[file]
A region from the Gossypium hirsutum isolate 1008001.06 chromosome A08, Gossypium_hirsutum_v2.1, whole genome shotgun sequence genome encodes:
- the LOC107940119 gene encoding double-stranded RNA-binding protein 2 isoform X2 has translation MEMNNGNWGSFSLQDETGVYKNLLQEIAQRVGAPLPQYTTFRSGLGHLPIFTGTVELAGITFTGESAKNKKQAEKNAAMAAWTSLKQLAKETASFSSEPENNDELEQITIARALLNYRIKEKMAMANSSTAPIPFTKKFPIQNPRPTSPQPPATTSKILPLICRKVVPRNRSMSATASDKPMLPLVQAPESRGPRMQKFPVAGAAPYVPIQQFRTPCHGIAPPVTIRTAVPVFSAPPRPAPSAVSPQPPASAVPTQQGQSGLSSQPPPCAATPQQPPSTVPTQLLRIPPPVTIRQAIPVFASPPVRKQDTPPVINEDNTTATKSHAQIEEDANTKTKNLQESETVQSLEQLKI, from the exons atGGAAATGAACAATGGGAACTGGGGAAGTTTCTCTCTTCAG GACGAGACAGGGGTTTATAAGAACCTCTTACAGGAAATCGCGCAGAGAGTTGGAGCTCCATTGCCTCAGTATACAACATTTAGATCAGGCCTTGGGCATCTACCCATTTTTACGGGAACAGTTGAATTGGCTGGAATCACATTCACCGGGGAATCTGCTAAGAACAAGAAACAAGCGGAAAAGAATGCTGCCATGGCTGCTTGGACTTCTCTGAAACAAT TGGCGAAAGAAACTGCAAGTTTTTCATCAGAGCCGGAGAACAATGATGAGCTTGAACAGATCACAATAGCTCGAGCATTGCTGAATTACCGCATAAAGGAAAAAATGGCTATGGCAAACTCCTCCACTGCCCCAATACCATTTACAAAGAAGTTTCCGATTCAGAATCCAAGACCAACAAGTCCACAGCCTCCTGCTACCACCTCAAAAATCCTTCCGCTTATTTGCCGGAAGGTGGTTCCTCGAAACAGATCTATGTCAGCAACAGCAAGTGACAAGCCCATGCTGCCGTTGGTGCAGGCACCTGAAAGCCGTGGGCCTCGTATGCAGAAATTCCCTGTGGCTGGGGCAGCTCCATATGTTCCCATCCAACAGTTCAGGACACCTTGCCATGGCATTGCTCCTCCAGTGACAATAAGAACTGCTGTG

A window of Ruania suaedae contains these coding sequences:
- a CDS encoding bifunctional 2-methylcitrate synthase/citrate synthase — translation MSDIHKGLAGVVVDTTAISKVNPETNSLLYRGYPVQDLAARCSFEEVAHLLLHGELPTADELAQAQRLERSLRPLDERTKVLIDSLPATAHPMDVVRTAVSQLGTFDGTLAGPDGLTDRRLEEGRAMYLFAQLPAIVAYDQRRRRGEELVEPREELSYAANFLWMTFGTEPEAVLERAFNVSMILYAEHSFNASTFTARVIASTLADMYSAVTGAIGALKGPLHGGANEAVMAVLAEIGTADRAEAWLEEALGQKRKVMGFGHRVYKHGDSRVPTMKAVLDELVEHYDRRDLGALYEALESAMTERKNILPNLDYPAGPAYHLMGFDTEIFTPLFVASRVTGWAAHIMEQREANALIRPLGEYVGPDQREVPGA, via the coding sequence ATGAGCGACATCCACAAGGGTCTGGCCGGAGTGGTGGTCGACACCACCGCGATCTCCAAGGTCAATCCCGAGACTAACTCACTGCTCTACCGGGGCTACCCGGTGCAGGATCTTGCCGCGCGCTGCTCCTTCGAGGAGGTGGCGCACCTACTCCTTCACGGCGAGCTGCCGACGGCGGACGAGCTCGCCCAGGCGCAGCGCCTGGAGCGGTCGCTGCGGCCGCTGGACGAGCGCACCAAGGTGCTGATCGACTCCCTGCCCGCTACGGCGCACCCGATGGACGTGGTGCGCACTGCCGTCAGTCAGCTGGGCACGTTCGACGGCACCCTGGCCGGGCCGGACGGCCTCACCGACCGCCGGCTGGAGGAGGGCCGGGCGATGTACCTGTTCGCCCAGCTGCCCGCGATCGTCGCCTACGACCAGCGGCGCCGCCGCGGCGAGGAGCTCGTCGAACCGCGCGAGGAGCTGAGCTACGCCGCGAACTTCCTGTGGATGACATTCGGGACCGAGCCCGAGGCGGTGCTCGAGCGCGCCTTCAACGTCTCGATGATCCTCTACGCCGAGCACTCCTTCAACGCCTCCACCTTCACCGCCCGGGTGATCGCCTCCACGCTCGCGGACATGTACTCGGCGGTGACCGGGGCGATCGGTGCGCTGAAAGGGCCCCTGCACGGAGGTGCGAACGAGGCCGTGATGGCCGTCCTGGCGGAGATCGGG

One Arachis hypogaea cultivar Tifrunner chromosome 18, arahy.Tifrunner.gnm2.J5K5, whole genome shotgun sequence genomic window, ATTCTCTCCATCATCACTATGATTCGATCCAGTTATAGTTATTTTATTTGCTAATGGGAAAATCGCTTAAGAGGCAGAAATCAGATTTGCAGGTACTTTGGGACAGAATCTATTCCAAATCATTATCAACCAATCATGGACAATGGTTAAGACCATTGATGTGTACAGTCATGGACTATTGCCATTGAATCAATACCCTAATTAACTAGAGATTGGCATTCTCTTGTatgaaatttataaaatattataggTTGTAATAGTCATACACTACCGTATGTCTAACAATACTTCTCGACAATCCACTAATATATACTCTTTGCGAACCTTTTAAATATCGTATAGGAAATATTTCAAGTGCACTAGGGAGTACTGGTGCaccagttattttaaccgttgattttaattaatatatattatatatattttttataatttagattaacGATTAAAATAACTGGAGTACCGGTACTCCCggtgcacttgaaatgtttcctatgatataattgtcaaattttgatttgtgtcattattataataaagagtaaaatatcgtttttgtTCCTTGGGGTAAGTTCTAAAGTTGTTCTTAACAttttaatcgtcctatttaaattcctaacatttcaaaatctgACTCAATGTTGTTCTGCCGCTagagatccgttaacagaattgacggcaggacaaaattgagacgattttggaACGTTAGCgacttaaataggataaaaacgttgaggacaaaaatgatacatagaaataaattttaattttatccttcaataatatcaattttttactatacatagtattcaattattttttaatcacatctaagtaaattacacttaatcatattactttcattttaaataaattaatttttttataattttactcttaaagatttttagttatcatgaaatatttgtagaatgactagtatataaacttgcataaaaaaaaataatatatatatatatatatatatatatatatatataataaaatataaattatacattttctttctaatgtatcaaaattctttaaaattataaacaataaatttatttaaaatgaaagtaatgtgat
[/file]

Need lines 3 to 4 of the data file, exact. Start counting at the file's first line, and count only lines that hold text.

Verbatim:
A window of Ruania suaedae contains these coding sequences:
- a CDS encoding bifunctional 2-methylcitrate synthase/citrate synthase — translation MSDIHKGLAGVVVDTTAISKVNPETNSLLYRGYPVQDLAARCSFEEVAHLLLHGELPTADELAQAQRLERSLRPLDERTKVLIDSLPATAHPMDVVRTAVSQLGTFDGTLAGPDGLTDRRLEEGRAMYLFAQLPAIVAYDQRRRRGEELVEPREELSYAANFLWMTFGTEPEAVLERAFNVSMILYAEHSFNASTFTARVIASTLADMYSAVTGAIGALKGPLHGGANEAVMAVLAEIGTADRAEAWLEEALGQKRKVMGFGHRVYKHGDSRVPTMKAVLDELVEHYDRRDLGALYEALESAMTERKNILPNLDYPAGPAYHLMGFDTEIFTPLFVASRVTGWAAHIMEQREANALIRPLGEYVGPDQREVPGA, via the coding sequence ATGAGCGACATCCACAAGGGTCTGGCCGGAGTGGTGGTCGACACCACCGCGATCTCCAAGGTCAATCCCGAGACTAACTCACTGCTCTACCGGGGCTACCCGGTGCAGGATCTTGCCGCGCGCTGCTCCTTCGAGGAGGTGGCGCACCTACTCCTTCACGGCGAGCTGCCGACGGCGGACGAGCTCGCCCAGGCGCAGCGCCTGGAGCGGTCGCTGCGGCCGCTGGACGAGCGCACCAAGGTGCTGATCGACTCCCTGCCCGCTACGGCGCACCCGATGGACGTGGTGCGCACTGCCGTCAGTCAGCTGGGCACGTTCGACGGCACCCTGGCCGGGCCGGACGGCCTCACCGACCGCCGGCTGGAGGAGGGCCGGGCGATGTACCTGTTCGCCCAGCTGCCCGCGATCGTCGCCTACGACCAGCGGCGCCGCCGCGGCGAGGAGCTCGTCGAACCGCGCGAGGAGCTGAGCTACGCCGCGAACTTCCTGTGGATGACATTCGGGACCGAGCCCGAGGCGGTGCTCGAGCGCGCCTTCAACGTCTCGATGATCCTCTACGCCGAGCACTCCTTCAACGCCTCCACCTTCACCGCCCGGGTGATCGCCTCCACGCTCGCGGACATGTACTCGGCGGTGACCGGGGCGATCGGTGCGCTGAAAGGGCCCCTGCACGGAGGTGCGAACGAGGCCGTGATGGCCGTCCTGGCGGAGATCGGG